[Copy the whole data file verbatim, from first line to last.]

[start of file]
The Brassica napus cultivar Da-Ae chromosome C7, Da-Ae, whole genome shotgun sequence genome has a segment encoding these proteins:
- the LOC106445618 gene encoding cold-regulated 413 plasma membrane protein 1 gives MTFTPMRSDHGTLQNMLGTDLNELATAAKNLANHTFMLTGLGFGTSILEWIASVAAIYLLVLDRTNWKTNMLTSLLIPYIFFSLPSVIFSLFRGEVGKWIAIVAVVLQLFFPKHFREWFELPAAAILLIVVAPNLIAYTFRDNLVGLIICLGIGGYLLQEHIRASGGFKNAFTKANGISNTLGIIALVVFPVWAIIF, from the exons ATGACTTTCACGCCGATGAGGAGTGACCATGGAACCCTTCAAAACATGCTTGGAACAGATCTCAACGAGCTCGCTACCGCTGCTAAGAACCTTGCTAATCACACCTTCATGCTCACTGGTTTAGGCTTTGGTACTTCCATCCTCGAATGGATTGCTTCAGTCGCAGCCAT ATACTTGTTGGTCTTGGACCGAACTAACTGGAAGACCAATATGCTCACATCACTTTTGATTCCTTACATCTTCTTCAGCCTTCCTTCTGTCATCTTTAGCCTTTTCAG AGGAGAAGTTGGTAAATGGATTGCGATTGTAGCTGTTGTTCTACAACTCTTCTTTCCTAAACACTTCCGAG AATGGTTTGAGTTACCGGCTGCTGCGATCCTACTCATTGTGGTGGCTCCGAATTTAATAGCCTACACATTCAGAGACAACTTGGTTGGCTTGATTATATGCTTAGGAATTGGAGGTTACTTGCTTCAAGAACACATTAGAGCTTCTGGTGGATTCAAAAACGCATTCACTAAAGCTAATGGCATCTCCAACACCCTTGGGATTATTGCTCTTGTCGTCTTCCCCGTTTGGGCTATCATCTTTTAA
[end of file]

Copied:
The Brassica napus cultivar Da-Ae chromosome C7, Da-Ae, whole genome shotgun sequence genome has a segment encoding these proteins:
- the LOC106445618 gene encoding cold-regulated 413 plasma membrane protein 1 gives MTFTPMRSDHGTLQNMLGTDLNELATAAKNLANHTFMLTGLGFGTSILEWIASVAAIYLLVLDRTNWKTNMLTSLLIPYIFFSLPSVIFSLFRGEVGKWIAIVAVVLQLFFPKHFREWFELPAAAILLIVVAPNLIAYTFRDNLVGLIICLGIGGYLLQEHIRASGGFKNAFTKANGISNTLGIIALVVFPVWAIIF, from the exons ATGACTTTCACGCCGATGAGGAGTGACCATGGAACCCTTCAAAACATGCTTGGAACAGATCTCAACGAGCTCGCTACCGCTGCTAAGAACCTTGCTAATCACACCTTCATGCTCACTGGTTTAGGCTTTGGTACTTCCATCCTCGAATGGATTGCTTCAGTCGCAGCCAT ATACTTGTTGGTCTTGGACCGAACTAACTGGAAGACCAATATGCTCACATCACTTTTGATTCCTTACATCTTCTTCAGCCTTCCTTCTGTCATCTTTAGCCTTTTCAG AGGAGAAGTTGGTAAATGGATTGCGATTGTAGCTGTTGTTCTACAACTCTTCTTTCCTAAACACTTCCGAG AATGGTTTGAGTTACCGGCTGCTGCGATCCTACTCATTGTGGTGGCTCCGAATTTAATAGCCTACACATTCAGAGACAACTTGGTTGGCTTGATTATATGCTTAGGAATTGGAGGTTACTTGCTTCAAGAACACATTAGAGCTTCTGGTGGATTCAAAAACGCATTCACTAAAGCTAATGGCATCTCCAACACCCTTGGGATTATTGCTCTTGTCGTCTTCCCCGTTTGGGCTATCATCTTTTAA